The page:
Building a stitch & glue boat in Fiji

Discussion in 'Boatbuilding' started by Saqa, Oct 20, 2013.

  1. Saqa
    Joined: Oct 2013
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    Location: Fiji

    Saqa Senior Member

    Looks like I will have enough offcut to do two layers on the inside seams and use the 200gsm plain weave tape for the frames and such or one layer on the seams and rest on the frames

    One thing I have heard mentioned a lot is chine logs, I think this be battens or such beveled to fit inside seams. Read a mention somewhere that they detract from the design of a monocoque shell. Since I have marine rated lumber now, would it pay to investigate logs vs 450 db tape?

    Are there any resources about crafting and using them?
     
  2. Saqa
    Joined: Oct 2013
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    Location: Fiji

    Saqa Senior Member

    Have finished sheathing the outer hull. Took just over 3L of epoxy
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  3. michael pierzga
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    michael pierzga Senior Member

    Yup...its coming along.

    For many projects i laminate the skin...waite till evening when the epoxy has gone firm, rubbery, then apply a layer of fairing compound.

    Saves time.

    The glass sheathing standing proud at your transom can be easily trimmed off with a razor knife before the epoxy has gone hard...in the rubbery stage.

    In future avoid 90 degree square cutouts...they a weak and impossible to cover with sheathing. Use a hole saw in the corners to create a large radius corner
     
  4. Saqa
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    Saqa Senior Member

    Yup thats the plan. Should be just right ina coupla hours. Only have talc so will be using that mixed with epoxy to glide on a coat with the squeege. I dont really want to build it on too thick, just enough to fill up the fabric so that when I cut back with wet sic paper I get a primer ready surface. Not sure if slight high and low spots will have much impact on hydrodynamics so would appreciate some thots on this. Would it be better to go for full fair?
     
  5. michael pierzga
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    michael pierzga Senior Member

    Thick, thin...tough call.

    I prefer thicker than thin and thinner than thick !

    Just thick enough so that you aren't cutting into fibers when you sand
     
  6. AnthonyW
    Joined: Oct 2012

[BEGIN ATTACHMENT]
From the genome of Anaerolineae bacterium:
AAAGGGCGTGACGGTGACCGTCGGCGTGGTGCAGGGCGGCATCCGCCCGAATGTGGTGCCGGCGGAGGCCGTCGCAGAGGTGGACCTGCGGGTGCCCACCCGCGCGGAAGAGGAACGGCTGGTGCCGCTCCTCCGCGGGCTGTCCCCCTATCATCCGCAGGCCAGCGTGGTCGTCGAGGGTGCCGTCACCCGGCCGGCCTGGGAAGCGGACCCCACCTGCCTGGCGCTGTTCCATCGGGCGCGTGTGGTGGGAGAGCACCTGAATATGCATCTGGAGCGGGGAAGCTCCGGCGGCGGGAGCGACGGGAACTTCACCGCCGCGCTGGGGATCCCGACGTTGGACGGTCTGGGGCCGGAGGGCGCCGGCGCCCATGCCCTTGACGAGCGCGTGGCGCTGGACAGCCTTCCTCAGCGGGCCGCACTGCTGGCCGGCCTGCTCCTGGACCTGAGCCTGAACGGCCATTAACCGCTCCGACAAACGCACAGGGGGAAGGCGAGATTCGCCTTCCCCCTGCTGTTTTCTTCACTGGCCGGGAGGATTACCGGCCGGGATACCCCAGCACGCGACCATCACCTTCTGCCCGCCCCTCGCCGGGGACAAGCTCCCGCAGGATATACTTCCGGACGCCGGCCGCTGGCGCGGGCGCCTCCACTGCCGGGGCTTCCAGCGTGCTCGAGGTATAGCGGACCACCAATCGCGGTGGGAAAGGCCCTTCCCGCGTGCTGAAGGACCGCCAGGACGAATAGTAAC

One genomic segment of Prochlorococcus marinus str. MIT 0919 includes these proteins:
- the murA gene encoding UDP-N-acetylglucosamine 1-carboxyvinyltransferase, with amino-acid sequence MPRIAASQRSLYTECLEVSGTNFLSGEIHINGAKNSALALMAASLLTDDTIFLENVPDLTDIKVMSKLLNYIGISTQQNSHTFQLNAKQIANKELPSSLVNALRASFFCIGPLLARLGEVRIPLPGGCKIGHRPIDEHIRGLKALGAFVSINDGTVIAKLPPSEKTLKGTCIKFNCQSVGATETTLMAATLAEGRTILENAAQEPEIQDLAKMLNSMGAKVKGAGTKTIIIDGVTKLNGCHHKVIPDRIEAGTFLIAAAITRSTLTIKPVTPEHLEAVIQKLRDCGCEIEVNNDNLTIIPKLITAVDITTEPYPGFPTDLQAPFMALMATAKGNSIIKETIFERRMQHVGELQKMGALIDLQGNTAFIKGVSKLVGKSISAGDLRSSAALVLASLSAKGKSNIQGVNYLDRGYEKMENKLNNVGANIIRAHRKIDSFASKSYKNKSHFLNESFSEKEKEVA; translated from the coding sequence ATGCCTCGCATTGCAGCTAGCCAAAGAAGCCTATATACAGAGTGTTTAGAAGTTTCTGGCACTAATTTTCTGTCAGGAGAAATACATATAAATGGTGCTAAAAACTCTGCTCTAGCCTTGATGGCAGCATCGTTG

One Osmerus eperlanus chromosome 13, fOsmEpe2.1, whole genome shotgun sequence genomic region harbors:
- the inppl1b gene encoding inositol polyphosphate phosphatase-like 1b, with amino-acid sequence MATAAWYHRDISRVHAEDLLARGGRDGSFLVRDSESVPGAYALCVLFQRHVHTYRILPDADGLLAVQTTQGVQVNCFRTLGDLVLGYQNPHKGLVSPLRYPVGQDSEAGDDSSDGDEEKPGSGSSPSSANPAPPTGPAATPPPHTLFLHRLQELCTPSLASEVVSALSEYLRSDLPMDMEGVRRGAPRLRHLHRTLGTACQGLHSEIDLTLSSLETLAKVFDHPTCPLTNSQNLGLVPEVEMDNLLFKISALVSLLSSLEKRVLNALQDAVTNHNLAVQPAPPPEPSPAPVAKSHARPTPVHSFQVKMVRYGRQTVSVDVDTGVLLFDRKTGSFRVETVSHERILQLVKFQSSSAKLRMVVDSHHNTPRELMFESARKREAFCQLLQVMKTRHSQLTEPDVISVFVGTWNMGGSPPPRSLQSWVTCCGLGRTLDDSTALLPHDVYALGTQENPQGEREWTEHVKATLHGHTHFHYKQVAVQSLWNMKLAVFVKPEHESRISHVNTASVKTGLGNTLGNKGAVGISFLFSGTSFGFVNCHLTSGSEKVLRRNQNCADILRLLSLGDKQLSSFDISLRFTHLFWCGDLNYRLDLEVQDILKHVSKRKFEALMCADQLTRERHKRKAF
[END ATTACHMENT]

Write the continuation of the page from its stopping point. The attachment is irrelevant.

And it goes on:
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    AnthonyW Senior Member

    Fairing

    I am at the same stage with my current boat - also did one sheath in thick cloth due to lack of materials where I live. Have yet to fair it down though. I had planned to do this with slightly thickened epoxy and then sand. Are there better materials or process to use?
     
  7. michael pierzga
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    michael pierzga Senior Member

    Not really. If you are filling the weave mix up some runny thickened epoxy and spread it with a squeege. Small epoxy ridges will flatten out. .

    Sanding....or more accurately preparing cured epoxy on fiber is best dome with a wire brush not sandpaper. A rotary wheel or hand brush. The brush abrades the valleys in the fiber...sandpaper tries to flatten the fibers and fails to abraid the valleys

    Wire brush is a good tool.
     
  8. Saqa
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    Saqa Senior Member

    Anthony
    What are you using to thicken the epoxy? Our local brand has two different types of epoxy

    The stuff I used to laminate the glass is the regular clear stuff and the one I used on the seams, fillets and now for fairing is what the company labels as epoxy glue

    The rep for that brand came by to check out my build and he mentioned that the glue is epoxy with microfibres pre added and in the can it is some white stuff in suspension that he said needs to be stirred first. To make fillets I just thickened the glue further with talc (baby powder) figuring a mix of microfibres and talc should be ok for structural

    For the fairing I used talc again in that glue. Because of the microfibres I think its going to be an absolute pain to sand but its gotta be done. The regular epoxy can has a ratio on the back label to make fairing putty, 1:4 epoxy to microballoons